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So, this is where your heart truly lies then?
Lieutenant Norrington.jpg

Loyal service to England has brought James Norrington respect and status. First seen serving as Lieutenant aboard the HMS Dauntless, Norrington chased and captured some of the Caribbean's most fearsome pirates, which gives him promotion from Captain to Commodore of the Fleet. That's where we meet the character at the beginning of Pirates of the Caribbean franchise. I could go on, but I don't think I can top the history that was written in the Bring Me That Horizon: The Making of Pirates of the Caribbean book by Michael Singer...

It's debatable as to which character in the Pirates of the Caribbean films goes through the greatest story arc, but James Norrington would give anyone a good run for their money. From the stiff-upper-lip British naval officer courting Elizabeth Swann in the first film, to the pathetic, ass-over-teakettle drunk re-introduced in a raucous Tortuga tavern in the second film, to the professionally redeemed but morally compromised accomplice of Lord Cutler Beckett in the third, the complex personage of Norrington allows the man who portrays him in all his myriad facets—Jack Davenport—to give full range to his considerable thespian talents. Davenport came into the world with as fine a pedigree an actor can have as the son of noted actress Maria Aitken and the great Nigel Davenpot, who starred with Anthony Quinn and James Coburn in Alexander Mackendrick's A High Wind in Jamaica, perhaps the last really fine pirate movie before the genre hit the skids. That thought was very much on Davenport's mind when he first met with Gore Verbinski about playing the role of Norrington. "My first reaction when I read the script of the first movie was echoed by something that Gore initially said to me: when was the last time I saw a decent pirate movie? I was intrigued by that as well as who else was in the cast. It seemed incredible to me that such a high genre piece was being made, and on such a huge scale." Davenport was also intrigued by the layers of Norrington's character as written by Ted Elliott and Terry Rossio in their draft of the script. "I liked that he wasn't a too-oft seen English villain. I didn't have to spend the entire film standing in the prow of a boat snarling about pirates getting away. Norrington is basically the scourge of piracy in the eastern Caribbean at the start. If you're a pirate and you see me coming, you'd be scared. I suppose that Norrington's job is to bring light where there is dark, and air freshener to where pirates have recently vacated. Norrington's feelings toward pirates is that they're basically scum. They dress badly, they rob, they chat, they have very poor personal hygiene. Like any upstanding member of the British military in the eighteenth century, Norrington frowns on that kind of unethical behavior and looks forward to pounding more colonials into the dust with his larger weaponry."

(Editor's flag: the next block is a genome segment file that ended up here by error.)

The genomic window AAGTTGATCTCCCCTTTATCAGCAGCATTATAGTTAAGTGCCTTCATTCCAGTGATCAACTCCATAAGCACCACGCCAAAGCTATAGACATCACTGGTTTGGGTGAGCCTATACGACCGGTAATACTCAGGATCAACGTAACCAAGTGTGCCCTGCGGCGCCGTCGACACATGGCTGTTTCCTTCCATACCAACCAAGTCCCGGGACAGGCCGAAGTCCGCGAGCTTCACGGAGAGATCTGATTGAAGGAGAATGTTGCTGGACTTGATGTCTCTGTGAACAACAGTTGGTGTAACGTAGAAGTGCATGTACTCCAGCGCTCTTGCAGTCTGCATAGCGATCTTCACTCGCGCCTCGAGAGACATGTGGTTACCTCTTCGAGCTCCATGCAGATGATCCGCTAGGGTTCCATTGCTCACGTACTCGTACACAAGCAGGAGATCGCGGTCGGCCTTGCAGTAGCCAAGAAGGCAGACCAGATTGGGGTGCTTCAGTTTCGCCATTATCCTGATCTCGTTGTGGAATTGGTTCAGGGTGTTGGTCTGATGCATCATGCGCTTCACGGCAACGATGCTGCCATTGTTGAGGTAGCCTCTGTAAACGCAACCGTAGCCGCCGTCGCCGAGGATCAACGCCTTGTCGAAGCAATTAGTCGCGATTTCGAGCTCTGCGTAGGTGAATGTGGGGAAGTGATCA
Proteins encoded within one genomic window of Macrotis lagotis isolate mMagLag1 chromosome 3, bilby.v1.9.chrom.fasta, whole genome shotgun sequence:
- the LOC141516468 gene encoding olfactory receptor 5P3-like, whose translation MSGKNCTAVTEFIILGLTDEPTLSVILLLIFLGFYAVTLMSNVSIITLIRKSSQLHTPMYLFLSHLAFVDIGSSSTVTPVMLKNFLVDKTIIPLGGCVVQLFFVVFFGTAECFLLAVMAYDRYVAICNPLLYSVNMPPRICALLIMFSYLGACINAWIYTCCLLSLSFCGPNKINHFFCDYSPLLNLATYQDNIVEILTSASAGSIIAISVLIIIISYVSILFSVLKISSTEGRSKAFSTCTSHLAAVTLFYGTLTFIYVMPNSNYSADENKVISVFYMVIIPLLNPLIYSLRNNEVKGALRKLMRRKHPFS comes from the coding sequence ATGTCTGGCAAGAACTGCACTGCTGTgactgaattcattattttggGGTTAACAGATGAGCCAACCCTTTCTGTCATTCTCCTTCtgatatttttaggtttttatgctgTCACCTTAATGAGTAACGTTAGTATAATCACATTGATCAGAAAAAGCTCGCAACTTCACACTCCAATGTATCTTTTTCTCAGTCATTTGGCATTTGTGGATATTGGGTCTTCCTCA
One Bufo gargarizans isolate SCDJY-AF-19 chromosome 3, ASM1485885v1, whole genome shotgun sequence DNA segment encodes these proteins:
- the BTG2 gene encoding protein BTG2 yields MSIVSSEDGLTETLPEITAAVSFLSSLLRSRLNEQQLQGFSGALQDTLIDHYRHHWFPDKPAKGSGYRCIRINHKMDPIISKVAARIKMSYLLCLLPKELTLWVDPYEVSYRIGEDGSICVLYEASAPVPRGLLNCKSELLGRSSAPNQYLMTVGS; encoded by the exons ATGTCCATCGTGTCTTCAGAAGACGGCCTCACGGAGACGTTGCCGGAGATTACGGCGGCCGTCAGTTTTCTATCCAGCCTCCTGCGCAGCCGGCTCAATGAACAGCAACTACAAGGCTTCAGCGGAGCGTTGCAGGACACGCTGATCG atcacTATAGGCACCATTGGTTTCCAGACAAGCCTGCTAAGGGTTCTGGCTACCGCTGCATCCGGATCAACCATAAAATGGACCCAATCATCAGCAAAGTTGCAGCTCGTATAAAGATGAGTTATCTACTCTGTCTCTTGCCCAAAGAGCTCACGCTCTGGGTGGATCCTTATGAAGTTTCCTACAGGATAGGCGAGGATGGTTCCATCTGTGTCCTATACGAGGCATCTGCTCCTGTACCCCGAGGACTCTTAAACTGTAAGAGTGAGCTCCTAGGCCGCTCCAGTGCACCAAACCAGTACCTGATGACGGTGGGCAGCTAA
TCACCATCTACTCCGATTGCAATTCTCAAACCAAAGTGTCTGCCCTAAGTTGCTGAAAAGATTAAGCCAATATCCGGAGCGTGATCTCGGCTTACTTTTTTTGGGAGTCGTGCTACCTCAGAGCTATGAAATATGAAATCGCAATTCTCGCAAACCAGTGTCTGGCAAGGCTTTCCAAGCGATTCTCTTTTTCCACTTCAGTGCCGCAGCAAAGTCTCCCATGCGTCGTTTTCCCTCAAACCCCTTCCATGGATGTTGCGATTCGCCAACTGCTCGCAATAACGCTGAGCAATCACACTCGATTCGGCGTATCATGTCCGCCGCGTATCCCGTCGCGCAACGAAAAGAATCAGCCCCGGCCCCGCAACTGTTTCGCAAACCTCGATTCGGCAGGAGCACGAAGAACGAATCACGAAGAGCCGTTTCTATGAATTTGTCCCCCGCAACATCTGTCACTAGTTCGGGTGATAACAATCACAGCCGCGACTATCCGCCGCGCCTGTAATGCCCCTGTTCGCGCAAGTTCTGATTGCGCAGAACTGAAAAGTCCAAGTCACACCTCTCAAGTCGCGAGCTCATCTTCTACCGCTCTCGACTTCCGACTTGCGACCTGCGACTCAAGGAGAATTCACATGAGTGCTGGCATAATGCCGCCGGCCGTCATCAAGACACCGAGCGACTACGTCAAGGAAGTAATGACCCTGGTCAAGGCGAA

"When the second film begins," Davenport continues, "Norrington has lost big time on all fronts. He lost his girl, lost criminals from the jail—he was humiliated in every way. But hopefully you got a sense of him making mature decisions at a difficult time. The thing that always interested me about the role is that you have this character who is a leader of men in a very public role. And at the end of the first movie, Norrington is in a situation in which, in a very public arena, he's had to deal with things that are incredibly private." On a sweltering Dominica day, Davenport admitted that he wasn't quite expecting to reprise his role in the second and third films. "To be perfectly honest, I didn't think I stood a prayer of coming back, in the sense that you have to consider how your character serves the story, and one could argue that Norrington totally served his function in a narrative sense because he's kind of the secondary bad guy in the first film. It would be feasible to move the story on and leave Norrington behind, but thankfully, they didn't do that. So here I am, sweating like a pig." "To be honest with you," says Jerry Bruckheimer, "Jack Davenport is such a superb actor that we wanted him to be back with the party because he's fun to work with and created a memorable character. He really embellishes the movie, so he became an even more major player in both Dead Man's Chest and At World's End." At the Pirates workplace, Davenport's veddy British humor—drier than a gin and tonic in a West End pub—was an unending source of amusement for his colleagues, particularly the other stars. "If you can think of the set as a playground," says Keira Knightley, "and you've got the person who can transcend all the different cliques and make everybody laugh, it's Jack Davenport. He is one of the funniest men I have ever met in my entire life. He will always bring a smile to everybody's face, it doesn't matter what's going on, how hard the day is—if you go to see Jack, you'll brighten up. Jack is a fantastic actor and a joy to be around."

What do you think of Norrington, or as he became known to Jack's crew, the former Commodore? Comment below!